Analysis of "Good Country People" by Flannery O'Connor

Length: 3 Pages 707 Words

The purpose of this paper is to introduce, discuss, and analyze the short story "Good Country People" by Flannery O'Connor. Specifically, it will discuss the themes and symbols used in the story. This surprising story uses the simple theme of good versus evil, but with an unexpected twist. The symbols of the Bible and God, versus the philosopher who believes in "nothing" are fairly common in literature, but O'Connor twists them to shock the reader, just as she twists the end of the story to leave the reader surprised and disappointed at the same time. The themes in this story lead the reader down one path, while the ending takes a turn the reader was never expecting. From the beginning of this story, the author uses symbols and themes to lead the reader toward an expected outcome. One of the first symbols is Mrs. Freeman, who never seems to be surprised over anything. O'Connor writes, "Her forward expression was steady and driving like the advance of a heavy truck. Her eyes never swerved to left or right but turned as the story turned as Continue...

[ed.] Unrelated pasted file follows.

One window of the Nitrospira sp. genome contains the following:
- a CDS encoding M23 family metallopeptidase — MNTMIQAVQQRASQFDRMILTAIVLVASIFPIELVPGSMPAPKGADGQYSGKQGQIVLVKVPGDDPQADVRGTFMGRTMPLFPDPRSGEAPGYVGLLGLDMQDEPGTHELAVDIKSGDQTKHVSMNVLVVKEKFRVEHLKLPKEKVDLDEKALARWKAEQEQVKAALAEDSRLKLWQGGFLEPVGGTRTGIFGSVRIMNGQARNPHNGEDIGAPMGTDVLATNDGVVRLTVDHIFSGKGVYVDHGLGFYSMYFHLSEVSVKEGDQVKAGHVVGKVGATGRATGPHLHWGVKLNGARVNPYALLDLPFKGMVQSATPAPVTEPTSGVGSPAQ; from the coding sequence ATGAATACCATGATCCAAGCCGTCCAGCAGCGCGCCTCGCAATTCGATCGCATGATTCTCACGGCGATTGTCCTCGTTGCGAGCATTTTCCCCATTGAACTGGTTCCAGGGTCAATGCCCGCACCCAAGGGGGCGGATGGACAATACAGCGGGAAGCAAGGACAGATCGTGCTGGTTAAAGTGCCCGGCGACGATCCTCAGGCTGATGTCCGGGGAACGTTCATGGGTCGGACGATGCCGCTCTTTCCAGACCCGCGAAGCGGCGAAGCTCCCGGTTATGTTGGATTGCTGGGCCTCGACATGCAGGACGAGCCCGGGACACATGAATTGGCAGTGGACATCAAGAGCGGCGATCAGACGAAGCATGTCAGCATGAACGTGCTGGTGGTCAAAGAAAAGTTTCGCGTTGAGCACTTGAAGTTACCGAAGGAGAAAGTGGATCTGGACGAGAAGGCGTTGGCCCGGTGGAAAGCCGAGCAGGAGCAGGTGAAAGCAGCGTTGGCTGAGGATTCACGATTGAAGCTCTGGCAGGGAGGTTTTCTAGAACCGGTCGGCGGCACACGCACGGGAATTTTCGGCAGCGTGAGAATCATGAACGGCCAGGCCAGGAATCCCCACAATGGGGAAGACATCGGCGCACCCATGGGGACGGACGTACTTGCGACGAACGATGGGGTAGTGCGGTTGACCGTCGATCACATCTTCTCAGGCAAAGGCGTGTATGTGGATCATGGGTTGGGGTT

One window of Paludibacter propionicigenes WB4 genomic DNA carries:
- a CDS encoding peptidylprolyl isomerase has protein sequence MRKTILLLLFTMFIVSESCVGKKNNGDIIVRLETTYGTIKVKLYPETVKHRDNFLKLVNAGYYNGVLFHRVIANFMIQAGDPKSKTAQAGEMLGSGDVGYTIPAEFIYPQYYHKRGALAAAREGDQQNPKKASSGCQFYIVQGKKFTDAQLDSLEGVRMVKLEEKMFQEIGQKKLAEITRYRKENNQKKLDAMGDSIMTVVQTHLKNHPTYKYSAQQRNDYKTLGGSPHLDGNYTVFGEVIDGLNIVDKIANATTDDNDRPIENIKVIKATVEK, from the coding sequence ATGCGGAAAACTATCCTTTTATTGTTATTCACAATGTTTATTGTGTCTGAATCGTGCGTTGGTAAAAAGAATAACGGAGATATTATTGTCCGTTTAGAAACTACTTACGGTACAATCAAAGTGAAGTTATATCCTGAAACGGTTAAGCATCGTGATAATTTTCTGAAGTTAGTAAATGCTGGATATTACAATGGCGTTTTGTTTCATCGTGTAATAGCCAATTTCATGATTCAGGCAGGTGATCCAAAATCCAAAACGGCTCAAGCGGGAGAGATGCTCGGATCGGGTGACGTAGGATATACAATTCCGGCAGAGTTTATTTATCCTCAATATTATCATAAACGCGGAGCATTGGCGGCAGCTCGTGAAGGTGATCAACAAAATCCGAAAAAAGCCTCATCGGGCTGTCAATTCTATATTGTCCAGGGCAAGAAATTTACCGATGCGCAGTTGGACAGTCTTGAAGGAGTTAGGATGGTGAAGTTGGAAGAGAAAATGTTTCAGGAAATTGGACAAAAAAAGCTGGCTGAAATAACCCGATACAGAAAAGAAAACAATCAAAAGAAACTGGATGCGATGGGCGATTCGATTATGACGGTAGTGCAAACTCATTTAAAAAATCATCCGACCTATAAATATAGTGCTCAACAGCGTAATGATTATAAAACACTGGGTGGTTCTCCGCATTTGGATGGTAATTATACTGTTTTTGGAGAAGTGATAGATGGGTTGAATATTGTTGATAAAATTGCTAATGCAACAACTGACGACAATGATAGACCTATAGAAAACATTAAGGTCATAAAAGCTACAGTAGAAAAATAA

Freeman is never shocked, but the ending of this story is so shocking, it will probably cause her eyes to "swerve off the road" for once in her life. The themes and symbols she uses in this story help lead to that surprising ending, and make it all the more surprising and distressing. The end of this story was so surprising, it was shocking. That may be the most important symbol of the story, that no matter how smart a person is, they still have vulnerabilities, hopes, and dreams, and they may not always choose the right person to trust with those dreams. 'I know I never could'" (O'Connor 14). O'Connor uses her trust to show her anger. if they followed a yellow line down the center of it" (O'Connor 1). It seems that all "good country people" are not the "salt of the earth" (O'Connor 6), as Mrs. The symbolism here is a key to understanding the entire story. Hulga seems to symbolize evil in the story, while the "Christian" women symbolize good, but in the end, the symbols switch, and Hulga represents good or at least a sense of decency, while the "Christian" Bible salesman represents all that is evil in the world. 'You're a fine Christian! You're just like them all - say one thing and do another'" (O'Connor 13). Thus, the symbols are not always what they seem in the story.